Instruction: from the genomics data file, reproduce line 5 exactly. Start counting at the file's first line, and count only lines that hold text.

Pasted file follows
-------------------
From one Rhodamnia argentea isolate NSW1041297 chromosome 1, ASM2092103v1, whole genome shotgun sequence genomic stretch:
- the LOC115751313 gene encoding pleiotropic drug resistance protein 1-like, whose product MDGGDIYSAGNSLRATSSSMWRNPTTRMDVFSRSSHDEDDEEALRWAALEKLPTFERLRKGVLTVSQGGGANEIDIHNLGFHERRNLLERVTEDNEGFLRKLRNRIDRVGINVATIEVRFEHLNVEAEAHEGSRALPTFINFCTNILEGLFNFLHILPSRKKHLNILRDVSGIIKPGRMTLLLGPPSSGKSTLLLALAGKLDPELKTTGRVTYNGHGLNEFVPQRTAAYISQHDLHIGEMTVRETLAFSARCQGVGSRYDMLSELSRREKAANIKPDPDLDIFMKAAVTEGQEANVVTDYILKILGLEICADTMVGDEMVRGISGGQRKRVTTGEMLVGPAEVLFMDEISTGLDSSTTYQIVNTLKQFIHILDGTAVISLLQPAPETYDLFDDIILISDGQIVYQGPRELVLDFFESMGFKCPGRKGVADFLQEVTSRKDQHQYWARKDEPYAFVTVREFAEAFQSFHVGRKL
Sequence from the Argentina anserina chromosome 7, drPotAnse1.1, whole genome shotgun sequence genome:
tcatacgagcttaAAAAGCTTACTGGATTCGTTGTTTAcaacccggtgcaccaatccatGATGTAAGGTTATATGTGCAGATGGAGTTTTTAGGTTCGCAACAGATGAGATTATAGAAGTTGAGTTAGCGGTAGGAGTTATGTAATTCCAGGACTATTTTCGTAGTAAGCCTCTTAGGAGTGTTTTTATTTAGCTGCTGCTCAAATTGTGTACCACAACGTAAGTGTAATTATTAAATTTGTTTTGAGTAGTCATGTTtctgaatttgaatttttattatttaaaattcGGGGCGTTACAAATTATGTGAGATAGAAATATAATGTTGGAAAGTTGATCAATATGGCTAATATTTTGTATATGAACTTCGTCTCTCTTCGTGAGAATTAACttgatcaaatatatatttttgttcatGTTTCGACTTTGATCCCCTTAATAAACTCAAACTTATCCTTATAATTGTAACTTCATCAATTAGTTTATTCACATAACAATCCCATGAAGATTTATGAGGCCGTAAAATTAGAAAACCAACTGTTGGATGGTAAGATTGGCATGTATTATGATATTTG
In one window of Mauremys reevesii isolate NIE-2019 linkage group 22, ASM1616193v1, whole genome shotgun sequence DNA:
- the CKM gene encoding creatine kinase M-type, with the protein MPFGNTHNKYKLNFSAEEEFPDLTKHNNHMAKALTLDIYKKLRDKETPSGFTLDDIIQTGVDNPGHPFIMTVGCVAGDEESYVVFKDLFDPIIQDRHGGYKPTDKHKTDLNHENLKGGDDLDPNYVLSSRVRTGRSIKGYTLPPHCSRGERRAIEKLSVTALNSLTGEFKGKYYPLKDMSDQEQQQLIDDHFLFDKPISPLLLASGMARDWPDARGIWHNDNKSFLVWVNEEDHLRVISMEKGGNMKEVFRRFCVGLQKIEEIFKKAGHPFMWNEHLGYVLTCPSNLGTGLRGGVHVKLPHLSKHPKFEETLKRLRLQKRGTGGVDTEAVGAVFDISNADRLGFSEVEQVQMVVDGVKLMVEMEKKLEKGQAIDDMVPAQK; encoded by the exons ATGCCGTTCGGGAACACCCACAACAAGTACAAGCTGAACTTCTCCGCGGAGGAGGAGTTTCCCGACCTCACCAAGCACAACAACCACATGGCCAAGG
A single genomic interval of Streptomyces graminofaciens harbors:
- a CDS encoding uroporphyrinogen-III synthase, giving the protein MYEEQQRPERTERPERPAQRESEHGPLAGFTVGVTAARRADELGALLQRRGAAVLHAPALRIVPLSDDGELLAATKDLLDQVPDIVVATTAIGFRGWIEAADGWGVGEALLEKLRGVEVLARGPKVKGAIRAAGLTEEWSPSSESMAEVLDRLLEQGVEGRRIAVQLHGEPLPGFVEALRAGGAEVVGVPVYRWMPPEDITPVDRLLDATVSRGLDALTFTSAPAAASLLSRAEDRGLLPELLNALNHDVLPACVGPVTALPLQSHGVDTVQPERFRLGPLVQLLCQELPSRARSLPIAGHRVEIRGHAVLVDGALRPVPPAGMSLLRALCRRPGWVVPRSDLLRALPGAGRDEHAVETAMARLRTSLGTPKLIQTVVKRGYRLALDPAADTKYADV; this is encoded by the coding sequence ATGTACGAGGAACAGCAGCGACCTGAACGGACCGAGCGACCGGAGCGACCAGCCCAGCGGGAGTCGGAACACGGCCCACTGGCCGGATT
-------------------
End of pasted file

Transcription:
In one window of Mauremys reevesii isolate NIE-2019 linkage group 22, ASM1616193v1, whole genome shotgun sequence DNA: